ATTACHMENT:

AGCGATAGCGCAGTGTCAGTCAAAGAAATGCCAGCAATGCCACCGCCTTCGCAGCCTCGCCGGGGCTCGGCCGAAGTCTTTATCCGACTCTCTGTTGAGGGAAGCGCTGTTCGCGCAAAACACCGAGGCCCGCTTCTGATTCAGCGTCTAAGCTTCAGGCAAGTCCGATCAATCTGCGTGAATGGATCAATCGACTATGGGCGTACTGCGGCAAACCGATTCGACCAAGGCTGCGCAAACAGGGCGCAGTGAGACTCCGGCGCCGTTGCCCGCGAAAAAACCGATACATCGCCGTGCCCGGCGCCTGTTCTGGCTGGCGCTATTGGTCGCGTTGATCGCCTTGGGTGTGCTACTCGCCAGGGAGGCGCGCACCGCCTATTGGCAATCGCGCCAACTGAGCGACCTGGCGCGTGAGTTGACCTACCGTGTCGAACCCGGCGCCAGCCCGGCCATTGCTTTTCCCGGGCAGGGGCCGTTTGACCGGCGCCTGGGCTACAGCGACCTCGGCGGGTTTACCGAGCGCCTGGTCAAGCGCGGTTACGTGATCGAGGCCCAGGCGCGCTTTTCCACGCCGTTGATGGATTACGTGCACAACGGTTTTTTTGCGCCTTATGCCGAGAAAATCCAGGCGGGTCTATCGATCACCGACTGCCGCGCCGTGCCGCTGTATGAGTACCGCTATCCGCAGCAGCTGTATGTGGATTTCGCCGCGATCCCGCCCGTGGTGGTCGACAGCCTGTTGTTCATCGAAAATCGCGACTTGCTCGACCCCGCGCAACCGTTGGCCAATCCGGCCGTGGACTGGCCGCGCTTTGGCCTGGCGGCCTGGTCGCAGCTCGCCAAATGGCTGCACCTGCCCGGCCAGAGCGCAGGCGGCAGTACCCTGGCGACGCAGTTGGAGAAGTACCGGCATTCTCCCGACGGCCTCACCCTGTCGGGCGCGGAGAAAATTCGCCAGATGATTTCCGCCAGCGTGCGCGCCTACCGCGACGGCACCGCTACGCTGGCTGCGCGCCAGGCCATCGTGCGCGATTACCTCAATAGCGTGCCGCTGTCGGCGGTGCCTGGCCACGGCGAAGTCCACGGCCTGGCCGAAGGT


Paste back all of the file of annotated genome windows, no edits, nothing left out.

AGCGATAGCGCAGTGTCAGTCAAAGAAATGCCAGCAATGCCACCGCCTTCGCAGCCTCGCCGGGGCTCGGCCGAAGTCTTTATCCGACTCTCTGTTGAGGGAAGCGCTGTTCGCGCAAAACACCGAGGCCCGCTTCTGATTCAGCGTCTAAGCTTCAGGCAAGTCCGATCAATCTGCGTGAATGGATCAATCGACTATGGGCGTACTGCGGCAAACCGATTCGACCAAGGCTGCGCAAACAGGGCGCAGTGAGACTCCGGCGCCGTTGCCCGCGAAAAAACCGATACATCGCCGTGCCCGGCGCCTGTTCTGGCTGGCGCTATTGGTCGCGTTGATCGCCTTGGGTGTGCTACTCGCCAGGGAGGCGCGCACCGCCTATTGGCAATCGCGCCAACTGAGCGACCTGGCGCGTGAGTTGACCTACCGTGTCGAACCCGGCGCCAGCCCGGCCATTGCTTTTCCCGGGCAGGGGCCGTTTGACCGGCGCCTGGGCTACAGCGACCTCGGCGGGTTTACCGAGCGCCTGGTCAAGCGCGGTTACGTGATCGAGGCCCAGGCGCGCTTTTCCACGCCGTTGATGGATTACGTGCACAACGGTTTTTTTGCGCCTTATGCCGAGAAAATCCAGGCGGGTCTATCGATCACCGACTGCCGCGCCGTGCCGCTGTATGAGTACCGCTATCCGCAGCAGCTGTATGTGGATTTCGCCGCGATCCCGCCCGTGGTGGTCGACAGCCTGTTGTTCATCGAAAATCGCGACTTGCTCGACCCCGCGCAACCGTTGGCCAATCCGGCCGTGGACTGGCCGCGCTTTGGCCTGGCGGCCTGGTCGCAGCTCGCCAAATGGCTGCACCTGCCCGGCCAGAGCGCAGGCGGCAGTACCCTGGCGACGCAGTTGGAGAAGTACCGGCATTCTCCCGACGGCCTCACCCTGTCGGGCGCGGAGAAAATTCGCCAGATGATTTCCGCCAGCGTGCGCGCCTACCGCGACGGCACCGCTACGCTGGCTGCGCGCCAGGCCATCGTGCGCGATTACCTCAATAGCGTGCCGCTGTCGGCGGTGCCTGGCCACGGCGAAGTCCACGGCCTGGCCGAAGGT